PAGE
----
Business

ICB: Insurance premium deferment created challenges

As the end of the deferment period for insurance policyholders draws closer, Insurance Commission of The Bahamas (ICB) Superintendent of Insurance Michele Fields said the deferment presented challenges for brokers and agents.

Shortly after declaring a national state of emergency due to the COVID-19 pandemic, Prime Minister Dr. Hubert Minnis suspended the obligation of policyholders to pay any insurance premiums on health, medical and life insurance policies for the duration of the state of public emergency, which ended on June 29, and for 60 days after.

Though the announcement caused some trepidation throughout the industry, stakeholders complied despite some challenges.

“On the life insurance side, some were faced with a challenge given that their system would automatically lapse the policy after certain parameters are in there, once the grace period has passed and no payments have been paid. And so there had to be a lot of manual interventions for them to ensure that the policies didn’t lapse, and so they are managing that situation. I am not certain of the number of policies that entails, but what companies are trying to do is to reach out to their policyholders to have them register to request this extension, so that was a bit of a challenge there,” she told Guardian Business yesterday.

“On the general insurance side, again policyholders were asked to reach out to their company or agent or broker to request this extension and that is happening on a case-by-case basis. So, the industry has complied with the order and that deferment would expire at the end of August, as it was in that first order that ended in June and then two months after that.”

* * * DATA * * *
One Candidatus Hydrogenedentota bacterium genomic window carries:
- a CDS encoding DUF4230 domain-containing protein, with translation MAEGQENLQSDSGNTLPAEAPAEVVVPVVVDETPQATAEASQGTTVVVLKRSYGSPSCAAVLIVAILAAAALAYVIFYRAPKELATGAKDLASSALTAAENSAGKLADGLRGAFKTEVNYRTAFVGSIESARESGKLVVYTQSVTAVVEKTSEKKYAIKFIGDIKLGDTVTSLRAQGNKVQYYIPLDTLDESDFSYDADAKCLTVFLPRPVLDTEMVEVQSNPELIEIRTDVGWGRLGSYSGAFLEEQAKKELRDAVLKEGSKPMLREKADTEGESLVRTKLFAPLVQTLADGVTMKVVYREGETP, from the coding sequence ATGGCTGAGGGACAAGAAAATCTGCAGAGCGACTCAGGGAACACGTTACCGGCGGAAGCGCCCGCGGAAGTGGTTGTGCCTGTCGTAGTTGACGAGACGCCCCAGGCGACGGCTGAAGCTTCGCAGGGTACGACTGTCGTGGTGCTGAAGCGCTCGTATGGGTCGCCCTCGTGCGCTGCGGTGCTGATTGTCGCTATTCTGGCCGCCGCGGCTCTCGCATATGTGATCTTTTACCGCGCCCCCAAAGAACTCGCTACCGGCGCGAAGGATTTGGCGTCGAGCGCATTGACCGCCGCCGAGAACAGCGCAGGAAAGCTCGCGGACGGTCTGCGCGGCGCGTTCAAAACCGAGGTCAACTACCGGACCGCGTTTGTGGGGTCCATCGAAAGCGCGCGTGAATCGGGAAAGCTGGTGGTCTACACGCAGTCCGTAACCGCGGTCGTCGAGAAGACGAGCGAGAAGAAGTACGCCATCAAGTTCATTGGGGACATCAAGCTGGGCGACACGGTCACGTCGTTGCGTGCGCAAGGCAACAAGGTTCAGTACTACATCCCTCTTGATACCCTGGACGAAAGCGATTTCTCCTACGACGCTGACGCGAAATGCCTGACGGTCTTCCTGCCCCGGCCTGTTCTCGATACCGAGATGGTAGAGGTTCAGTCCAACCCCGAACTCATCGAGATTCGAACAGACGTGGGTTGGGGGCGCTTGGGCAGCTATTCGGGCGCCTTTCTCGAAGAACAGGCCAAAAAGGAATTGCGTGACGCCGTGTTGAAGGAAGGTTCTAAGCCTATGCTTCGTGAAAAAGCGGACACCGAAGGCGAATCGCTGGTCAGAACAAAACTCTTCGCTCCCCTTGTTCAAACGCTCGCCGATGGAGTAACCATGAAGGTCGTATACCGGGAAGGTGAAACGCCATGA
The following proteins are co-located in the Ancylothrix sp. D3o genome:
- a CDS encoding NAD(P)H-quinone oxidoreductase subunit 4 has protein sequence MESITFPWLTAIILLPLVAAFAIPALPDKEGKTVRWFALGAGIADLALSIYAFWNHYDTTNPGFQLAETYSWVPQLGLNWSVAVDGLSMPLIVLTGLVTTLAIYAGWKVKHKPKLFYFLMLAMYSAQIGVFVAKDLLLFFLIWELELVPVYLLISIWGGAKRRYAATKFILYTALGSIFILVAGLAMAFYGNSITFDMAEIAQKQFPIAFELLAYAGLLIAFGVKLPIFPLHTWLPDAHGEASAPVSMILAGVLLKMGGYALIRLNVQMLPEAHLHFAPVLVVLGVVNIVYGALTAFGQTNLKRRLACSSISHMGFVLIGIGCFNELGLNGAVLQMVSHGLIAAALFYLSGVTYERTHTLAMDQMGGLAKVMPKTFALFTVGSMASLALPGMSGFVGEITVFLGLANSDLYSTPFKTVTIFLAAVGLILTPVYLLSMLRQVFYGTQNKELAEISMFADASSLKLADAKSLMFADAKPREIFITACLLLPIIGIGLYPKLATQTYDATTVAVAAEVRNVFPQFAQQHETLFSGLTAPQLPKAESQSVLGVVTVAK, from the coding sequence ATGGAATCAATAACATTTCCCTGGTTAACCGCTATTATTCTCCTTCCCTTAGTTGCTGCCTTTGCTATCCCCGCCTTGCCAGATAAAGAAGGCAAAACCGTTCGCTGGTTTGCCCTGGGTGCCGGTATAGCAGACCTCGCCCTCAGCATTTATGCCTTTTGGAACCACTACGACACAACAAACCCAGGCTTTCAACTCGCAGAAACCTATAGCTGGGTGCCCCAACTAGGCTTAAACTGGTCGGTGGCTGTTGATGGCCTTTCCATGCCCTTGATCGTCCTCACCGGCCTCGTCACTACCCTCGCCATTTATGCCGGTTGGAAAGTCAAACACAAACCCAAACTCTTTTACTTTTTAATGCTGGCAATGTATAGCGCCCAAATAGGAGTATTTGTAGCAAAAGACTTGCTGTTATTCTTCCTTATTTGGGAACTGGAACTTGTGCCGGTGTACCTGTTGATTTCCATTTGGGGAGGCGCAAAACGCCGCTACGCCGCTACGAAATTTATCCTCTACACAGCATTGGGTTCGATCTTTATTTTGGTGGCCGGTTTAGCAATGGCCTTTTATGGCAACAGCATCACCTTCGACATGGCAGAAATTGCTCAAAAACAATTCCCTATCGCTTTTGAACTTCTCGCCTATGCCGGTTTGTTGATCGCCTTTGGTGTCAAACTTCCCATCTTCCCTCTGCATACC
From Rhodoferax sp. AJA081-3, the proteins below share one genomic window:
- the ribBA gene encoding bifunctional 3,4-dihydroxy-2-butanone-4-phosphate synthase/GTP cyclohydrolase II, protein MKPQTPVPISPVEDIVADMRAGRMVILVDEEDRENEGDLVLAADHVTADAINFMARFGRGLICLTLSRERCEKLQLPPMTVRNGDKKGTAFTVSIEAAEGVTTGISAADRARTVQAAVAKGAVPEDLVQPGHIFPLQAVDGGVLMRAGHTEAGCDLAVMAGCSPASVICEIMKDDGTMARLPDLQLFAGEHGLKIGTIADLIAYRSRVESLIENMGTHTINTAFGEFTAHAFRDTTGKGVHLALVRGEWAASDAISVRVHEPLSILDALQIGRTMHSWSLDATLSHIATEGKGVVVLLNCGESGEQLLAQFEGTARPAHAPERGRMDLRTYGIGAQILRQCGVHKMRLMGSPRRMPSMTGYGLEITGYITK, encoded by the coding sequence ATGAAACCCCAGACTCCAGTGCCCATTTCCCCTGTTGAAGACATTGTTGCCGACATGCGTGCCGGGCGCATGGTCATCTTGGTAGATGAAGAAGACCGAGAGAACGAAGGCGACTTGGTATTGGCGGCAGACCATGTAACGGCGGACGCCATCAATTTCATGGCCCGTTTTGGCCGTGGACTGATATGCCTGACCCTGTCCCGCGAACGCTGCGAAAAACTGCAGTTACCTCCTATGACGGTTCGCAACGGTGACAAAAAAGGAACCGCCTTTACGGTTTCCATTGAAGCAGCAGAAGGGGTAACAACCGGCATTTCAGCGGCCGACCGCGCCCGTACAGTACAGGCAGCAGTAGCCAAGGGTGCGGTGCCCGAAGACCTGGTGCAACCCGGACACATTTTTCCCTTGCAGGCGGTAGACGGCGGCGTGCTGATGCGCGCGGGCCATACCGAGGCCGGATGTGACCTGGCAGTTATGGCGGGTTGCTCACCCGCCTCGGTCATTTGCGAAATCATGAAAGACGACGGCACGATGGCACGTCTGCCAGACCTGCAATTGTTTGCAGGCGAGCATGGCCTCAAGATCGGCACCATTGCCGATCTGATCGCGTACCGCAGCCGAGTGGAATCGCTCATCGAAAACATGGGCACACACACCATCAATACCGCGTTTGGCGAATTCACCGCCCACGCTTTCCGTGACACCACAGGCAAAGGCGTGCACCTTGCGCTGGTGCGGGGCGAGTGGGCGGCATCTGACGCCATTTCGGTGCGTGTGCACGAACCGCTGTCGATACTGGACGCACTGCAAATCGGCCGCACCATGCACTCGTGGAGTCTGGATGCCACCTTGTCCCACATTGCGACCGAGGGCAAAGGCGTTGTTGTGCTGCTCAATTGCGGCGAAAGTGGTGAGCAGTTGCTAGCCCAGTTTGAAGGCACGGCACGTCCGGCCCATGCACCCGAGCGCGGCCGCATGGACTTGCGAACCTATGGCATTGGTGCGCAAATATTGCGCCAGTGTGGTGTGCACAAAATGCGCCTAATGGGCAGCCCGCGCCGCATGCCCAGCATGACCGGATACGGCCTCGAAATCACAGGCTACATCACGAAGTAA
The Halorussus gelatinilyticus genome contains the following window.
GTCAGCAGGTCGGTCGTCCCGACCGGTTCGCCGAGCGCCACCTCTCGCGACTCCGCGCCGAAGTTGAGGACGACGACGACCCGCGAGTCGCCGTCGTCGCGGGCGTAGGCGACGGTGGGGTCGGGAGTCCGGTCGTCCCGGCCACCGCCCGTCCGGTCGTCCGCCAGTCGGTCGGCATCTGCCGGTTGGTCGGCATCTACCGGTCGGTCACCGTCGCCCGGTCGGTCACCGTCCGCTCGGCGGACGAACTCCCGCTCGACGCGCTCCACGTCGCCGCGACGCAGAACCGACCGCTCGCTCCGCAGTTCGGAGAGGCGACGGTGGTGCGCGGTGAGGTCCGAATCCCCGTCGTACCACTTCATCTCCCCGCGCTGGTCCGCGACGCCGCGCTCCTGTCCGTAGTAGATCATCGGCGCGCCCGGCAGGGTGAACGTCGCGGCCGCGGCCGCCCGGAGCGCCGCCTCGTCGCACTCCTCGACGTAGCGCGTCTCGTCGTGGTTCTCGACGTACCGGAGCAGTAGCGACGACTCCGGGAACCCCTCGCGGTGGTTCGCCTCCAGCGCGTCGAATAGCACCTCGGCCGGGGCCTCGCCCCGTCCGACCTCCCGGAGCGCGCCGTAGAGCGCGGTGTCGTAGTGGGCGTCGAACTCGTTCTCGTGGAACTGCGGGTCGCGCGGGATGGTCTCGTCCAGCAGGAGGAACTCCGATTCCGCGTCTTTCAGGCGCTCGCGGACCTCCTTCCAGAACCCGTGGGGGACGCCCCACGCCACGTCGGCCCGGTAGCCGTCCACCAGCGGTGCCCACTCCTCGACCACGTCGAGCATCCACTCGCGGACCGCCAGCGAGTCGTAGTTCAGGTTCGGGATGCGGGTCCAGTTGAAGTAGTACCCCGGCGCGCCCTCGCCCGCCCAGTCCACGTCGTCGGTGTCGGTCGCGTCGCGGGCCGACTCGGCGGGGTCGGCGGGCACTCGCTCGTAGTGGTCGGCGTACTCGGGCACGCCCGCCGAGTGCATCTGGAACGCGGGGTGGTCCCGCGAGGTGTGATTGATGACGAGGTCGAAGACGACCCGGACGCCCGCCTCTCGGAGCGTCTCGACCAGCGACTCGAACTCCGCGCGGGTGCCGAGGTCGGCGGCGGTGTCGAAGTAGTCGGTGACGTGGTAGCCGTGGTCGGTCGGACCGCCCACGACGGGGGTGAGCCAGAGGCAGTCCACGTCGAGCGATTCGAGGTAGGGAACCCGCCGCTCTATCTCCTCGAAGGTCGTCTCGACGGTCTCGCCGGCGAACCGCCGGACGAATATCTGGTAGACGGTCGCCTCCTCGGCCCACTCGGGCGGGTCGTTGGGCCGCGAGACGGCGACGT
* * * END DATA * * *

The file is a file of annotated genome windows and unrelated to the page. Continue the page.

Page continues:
Last week, the ICB in a public notice strongly encouraged policyholders who have deferred payment of insurance premiums to contact their insurance company, since the 60-day extension for premium payment is scheduled to expire on August 31, 2020.

But with tens of thousands still unemployed and the country on lockdown, many Bahamians remain in difficult financial straits.

Asked her advice to policyholders, Fields said, “As a policyholder and a mother also trying to balance a budget, I think that’s a no-brainer.

“You’ve got to eat and you’ve got to have a roof over your head and tend to your children’s needs, et cetera, so everybody has their hierarchy of needs and wants, so I think that is very much a personal decision, but I think you have to put the basic needs first.”

While the government has extended other safety net policies in the wake of a slowed economy and continued lockdowns, it has not made any new announcements regarding a further deferment period extension for insurance policyholders.

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Paige McCartney

Paige joined The Nassau Guardian in 2010 as a television news reporter and anchor. She has covered countless political and social events that have impacted the lives of Bahamians and changed the trajectory of The Bahamas. Paige started working as a business reporter in August 2016. Education: Palm Beach Atlantic University in 2006 with a BA in Radio and Television News

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